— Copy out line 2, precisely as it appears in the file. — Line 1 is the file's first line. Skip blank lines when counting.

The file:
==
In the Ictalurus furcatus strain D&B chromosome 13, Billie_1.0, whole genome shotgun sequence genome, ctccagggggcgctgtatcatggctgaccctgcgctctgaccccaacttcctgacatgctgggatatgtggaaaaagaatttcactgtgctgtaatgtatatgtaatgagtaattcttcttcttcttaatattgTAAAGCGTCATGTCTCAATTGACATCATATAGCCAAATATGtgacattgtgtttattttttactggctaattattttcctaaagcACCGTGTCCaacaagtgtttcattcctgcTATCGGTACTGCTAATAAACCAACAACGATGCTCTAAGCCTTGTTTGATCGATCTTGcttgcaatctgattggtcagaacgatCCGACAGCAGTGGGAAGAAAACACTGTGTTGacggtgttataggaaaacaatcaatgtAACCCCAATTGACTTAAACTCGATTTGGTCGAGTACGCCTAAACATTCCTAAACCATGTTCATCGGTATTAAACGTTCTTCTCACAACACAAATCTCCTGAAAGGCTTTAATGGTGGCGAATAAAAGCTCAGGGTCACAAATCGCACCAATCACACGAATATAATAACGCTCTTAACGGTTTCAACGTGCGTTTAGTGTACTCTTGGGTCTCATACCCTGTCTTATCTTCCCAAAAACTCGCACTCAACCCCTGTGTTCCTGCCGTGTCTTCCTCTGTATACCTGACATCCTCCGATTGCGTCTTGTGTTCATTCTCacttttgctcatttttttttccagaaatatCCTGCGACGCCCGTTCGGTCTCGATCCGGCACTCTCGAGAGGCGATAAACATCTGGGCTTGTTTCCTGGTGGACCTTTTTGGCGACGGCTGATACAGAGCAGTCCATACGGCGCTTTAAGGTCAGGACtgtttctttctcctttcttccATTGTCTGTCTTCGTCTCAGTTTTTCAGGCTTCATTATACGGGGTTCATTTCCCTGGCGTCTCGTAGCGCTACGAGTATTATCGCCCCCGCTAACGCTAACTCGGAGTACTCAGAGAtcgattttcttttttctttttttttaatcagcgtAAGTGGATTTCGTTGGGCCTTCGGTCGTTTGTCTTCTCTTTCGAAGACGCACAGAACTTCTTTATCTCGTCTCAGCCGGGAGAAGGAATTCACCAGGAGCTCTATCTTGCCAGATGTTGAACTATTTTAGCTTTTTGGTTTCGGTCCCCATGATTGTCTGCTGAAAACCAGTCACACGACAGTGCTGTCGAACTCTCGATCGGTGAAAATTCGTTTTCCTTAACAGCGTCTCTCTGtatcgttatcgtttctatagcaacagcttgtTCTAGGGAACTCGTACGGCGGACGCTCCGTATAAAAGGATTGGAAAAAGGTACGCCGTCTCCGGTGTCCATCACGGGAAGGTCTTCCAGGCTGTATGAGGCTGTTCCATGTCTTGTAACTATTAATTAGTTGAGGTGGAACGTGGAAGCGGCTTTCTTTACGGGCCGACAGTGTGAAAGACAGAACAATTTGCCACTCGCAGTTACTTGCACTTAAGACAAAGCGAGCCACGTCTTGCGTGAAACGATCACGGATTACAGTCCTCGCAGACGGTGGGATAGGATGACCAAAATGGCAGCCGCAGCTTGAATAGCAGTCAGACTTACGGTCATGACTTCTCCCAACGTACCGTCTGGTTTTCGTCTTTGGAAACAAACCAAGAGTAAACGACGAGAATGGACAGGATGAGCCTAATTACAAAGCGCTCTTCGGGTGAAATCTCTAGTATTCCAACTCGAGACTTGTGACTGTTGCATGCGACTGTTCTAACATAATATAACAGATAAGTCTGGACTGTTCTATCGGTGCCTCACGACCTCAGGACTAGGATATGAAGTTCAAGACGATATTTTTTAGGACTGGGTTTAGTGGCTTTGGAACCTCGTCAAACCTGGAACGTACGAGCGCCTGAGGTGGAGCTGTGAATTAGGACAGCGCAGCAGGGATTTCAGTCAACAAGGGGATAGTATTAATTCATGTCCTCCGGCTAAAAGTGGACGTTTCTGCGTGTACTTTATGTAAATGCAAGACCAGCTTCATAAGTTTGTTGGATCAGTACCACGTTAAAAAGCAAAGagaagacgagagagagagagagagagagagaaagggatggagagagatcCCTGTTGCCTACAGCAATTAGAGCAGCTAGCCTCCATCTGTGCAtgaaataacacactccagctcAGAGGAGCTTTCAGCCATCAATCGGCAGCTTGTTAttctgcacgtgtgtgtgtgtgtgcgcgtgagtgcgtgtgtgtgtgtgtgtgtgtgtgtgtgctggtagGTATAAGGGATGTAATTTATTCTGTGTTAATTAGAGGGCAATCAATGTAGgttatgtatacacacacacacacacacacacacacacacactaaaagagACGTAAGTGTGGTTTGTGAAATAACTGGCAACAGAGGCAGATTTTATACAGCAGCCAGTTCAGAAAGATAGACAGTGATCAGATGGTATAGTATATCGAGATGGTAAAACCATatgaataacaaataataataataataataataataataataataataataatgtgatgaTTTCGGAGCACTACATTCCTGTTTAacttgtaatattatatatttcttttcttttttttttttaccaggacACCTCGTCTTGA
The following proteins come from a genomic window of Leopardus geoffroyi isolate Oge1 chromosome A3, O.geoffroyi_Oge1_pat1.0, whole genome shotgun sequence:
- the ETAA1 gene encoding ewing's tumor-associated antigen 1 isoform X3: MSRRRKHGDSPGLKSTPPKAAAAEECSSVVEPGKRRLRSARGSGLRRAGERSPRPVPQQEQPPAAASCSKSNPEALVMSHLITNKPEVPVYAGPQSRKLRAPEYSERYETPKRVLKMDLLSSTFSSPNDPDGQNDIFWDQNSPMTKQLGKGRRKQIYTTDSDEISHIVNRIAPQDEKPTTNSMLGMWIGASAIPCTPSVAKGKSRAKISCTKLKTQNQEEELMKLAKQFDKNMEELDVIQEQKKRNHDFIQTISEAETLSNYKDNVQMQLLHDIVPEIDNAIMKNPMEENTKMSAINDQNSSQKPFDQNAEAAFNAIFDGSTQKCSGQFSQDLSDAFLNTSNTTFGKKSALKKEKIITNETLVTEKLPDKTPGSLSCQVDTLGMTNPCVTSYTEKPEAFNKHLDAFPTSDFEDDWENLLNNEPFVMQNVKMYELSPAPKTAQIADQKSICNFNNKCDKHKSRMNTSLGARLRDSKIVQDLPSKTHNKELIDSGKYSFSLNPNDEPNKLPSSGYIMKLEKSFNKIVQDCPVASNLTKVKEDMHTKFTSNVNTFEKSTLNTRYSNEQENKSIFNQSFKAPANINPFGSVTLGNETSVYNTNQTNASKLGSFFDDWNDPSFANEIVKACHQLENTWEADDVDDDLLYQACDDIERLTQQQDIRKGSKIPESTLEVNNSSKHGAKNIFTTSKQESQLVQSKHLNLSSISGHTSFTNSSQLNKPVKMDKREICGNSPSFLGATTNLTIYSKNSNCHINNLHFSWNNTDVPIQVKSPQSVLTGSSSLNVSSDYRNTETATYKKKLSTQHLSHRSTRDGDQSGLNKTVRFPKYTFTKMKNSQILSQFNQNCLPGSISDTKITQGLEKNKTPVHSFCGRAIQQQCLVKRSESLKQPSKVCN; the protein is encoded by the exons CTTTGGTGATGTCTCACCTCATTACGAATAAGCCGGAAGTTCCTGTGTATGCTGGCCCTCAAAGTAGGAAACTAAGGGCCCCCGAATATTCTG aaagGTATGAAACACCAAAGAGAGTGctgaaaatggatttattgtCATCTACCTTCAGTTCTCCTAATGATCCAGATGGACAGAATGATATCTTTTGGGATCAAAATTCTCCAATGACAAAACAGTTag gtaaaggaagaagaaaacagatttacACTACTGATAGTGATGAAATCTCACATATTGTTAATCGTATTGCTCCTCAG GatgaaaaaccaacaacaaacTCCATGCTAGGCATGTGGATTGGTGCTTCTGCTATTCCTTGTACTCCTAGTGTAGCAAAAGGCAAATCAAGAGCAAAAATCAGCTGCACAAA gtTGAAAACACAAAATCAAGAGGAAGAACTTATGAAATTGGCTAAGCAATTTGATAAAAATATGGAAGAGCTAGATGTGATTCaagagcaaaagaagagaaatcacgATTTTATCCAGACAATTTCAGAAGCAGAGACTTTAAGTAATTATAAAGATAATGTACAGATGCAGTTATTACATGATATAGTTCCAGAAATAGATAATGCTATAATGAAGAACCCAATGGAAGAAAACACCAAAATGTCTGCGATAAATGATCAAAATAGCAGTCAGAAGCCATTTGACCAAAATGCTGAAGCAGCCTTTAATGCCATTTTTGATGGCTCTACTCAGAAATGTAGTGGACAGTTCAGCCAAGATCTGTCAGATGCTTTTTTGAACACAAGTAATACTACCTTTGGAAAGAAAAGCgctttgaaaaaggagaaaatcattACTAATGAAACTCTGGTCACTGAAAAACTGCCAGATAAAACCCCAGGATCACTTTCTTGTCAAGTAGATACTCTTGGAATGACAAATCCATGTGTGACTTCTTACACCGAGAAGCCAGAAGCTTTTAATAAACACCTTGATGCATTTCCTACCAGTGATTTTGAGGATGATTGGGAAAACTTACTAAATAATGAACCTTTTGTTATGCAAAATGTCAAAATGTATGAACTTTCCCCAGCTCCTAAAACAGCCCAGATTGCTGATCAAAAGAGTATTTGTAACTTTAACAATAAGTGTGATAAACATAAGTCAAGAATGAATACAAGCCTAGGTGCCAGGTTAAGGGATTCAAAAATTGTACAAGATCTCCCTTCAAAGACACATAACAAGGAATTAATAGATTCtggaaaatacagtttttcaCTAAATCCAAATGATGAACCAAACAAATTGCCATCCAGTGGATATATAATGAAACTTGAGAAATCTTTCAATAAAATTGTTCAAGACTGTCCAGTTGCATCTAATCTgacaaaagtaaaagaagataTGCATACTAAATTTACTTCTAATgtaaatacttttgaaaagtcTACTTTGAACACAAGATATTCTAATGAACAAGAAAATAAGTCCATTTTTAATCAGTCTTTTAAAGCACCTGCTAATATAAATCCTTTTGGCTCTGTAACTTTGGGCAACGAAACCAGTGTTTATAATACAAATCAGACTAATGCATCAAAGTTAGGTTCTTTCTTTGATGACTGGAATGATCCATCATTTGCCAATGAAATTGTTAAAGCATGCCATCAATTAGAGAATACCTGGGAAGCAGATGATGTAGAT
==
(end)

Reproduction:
The following proteins come from a genomic window of Leopardus geoffroyi isolate Oge1 chromosome A3, O.geoffroyi_Oge1_pat1.0, whole genome shotgun sequence: